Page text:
InternationalLiving.com's Annual Global Retirement Index for 2019 has named Cambodia as the number 12 best place in the world to retire.
More notably, it gave Cambodia the crown for cheapest place to retire. This is the fourth year in a row that the Kingdom has held that title. Interestingly, Nine.com.au has also just named the country one of the best places to retire.
In honour of these, well...honours, Realestate.com.kh wants to bring you a step-by-step guide for retirement in Cambodia. We'll cover renting, getting a visa, and even how to stay active.
Renting when you retire in Cambodia
Rent, of course, is super cheap in Cambodia. You can get a Western-style apartment for rent in Phnom Penh for as little as $300 per month. That’s in the capital, too. It’s even cheaper in towns like Kampot, Sihanoukville and Siem Reap.
For those on a fixed income, it is still possible to live comfortably in the Kingdom. There are serviced apartments that cover nearly every need for you. Most have cleaning services, a fitness centre and even a pool. You can find one-bedroom places like this starting at around $500.
Getting a Cambodia retirement visa
The process for visas is pretty straightforward here. There’s even a special category for retirees. When you arrive in the country, make sure you get the regular (E class) visa, not a tourist visa.
After that, you will simply apply for ER (retirement) extensions. Here are the requirements:
- You must be 55 or older
- You cannot be employed
- You must be able to prove you are retired (with pension or social security documentation) and have enough funds (bank or retirement fund statements).
These extensions can be valid for various lengths up to one year. Prices are similar to working visa extensions which cost around $290 for a full year with multiple entries. Head to any travel agency in town and they can help you with processing.
Buying food while retired in Cambodia
Whether you want to cook for yourself, or eat at a restaurant, dining in Cambodia is only a minor expense. A meal at an inexpensive restaurant will only set you back about $4 in Phnom Penh. Elsewhere in the country prices are even lower. Just for reference, here’s a list of some common groceries, and what their averages prices are in Phnom Penh:
- Loaf of white bread - $1.23
- A dozen eggs - $1.60
- One kilo of chicken - $4.47
- A litre of milk - $2.27
- Latte or cappuccino at cafe - $2.20
- One bottle of beer - $1.00
As you can see, daily life is definitely affordable. If you want to find cheap food, goods and houseware, go to a local wet market. Otherwise, hit a local convenience store for something more Western. Brands like Circle K, Super Duper and Aeon Express are growing quickly here.
Retired? No, staying active in Cambodia
It’s easy to find a productive hobby in Cambodia. If you’re the active type there are clubs for all kinds of lifetime sports like tennis or jogging.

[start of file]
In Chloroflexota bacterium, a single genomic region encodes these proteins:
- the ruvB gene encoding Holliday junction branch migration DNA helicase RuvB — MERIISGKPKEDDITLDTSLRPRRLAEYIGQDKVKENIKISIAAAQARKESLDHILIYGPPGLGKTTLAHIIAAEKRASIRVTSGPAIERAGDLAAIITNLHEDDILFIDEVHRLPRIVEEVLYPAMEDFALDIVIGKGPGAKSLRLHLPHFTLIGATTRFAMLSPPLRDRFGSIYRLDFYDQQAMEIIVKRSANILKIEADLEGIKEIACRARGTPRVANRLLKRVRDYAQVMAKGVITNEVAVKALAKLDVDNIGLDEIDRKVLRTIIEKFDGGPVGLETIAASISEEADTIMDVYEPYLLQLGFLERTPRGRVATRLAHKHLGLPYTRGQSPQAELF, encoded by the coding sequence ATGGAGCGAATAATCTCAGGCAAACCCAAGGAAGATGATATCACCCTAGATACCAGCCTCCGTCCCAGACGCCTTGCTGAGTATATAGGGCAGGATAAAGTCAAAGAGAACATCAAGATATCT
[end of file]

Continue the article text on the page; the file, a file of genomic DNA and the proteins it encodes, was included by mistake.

If you like riding or fixing motorcycles, Cambodia is great. Riding happens all year round!
Is humanitarian work more your style? There are plenty of NGOs here that need your help. You could even mentor local youngsters.
Travel while being retired. It's the Cambodia way!
If you’re a retiree from the West and you’ve decided to settle in Cambodia, chances are you already caught the travel bug. Luckily, the country sits right in the middle of Southeast Asia, one of the most popular tourist regions in the world.
Malaysia, Indonesia, Thailand, Vietnam, Singapore, Hong Kong and several other countries are just a short plane ride away. Further afield, but still within close reach are China, India, Australia, Japan and South Korea.
And, of course, travelling around Cambodia is an adventure in itself. Read more in our visitors guide to Cambodia.
Healthcare isn't expensive for Cambodia retirees
Getting medical treatment in Cambodia can be a mixed bag. There are pros and cons. The positives first:
- Medication here is incredibly affordable most everything is over the counter.
- Seeing doctors for routine ailments like the flu or a stomach bug is usually quick and easy
- Higher-end clinics and hospitals in Phnom Penh tend to have great doctors who speak fluent English.
- If you prefer to see a Western doctor there are a handful practicing in the Kingdom.
There are a few drawbacks, however. This is still a developing country, after all:
- For serious issues, many people (locals included) opt to visit doctors in Thailand or Singapore. Generally, the level of treatment here is better, and still quite cheap.
- Make sure you are getting medication from a reputable pharmacy. Better safe than sorry.
Loving the retired lifestyle in Cambodia
At the end of the day, it all comes down to what makes you happy. Thousands of people choose to retire abroad every year. If Cambodia is the place that makes you happy, that’s where you should be.
Realestate.com.kh hopes this guide can be helpful to all the Kingdom’s retirees. Comment below if you’re retired here and have anything to add.
And don't forget to browse our listings for real estate for rent in Cambodia. You can start your journey as a retiree today!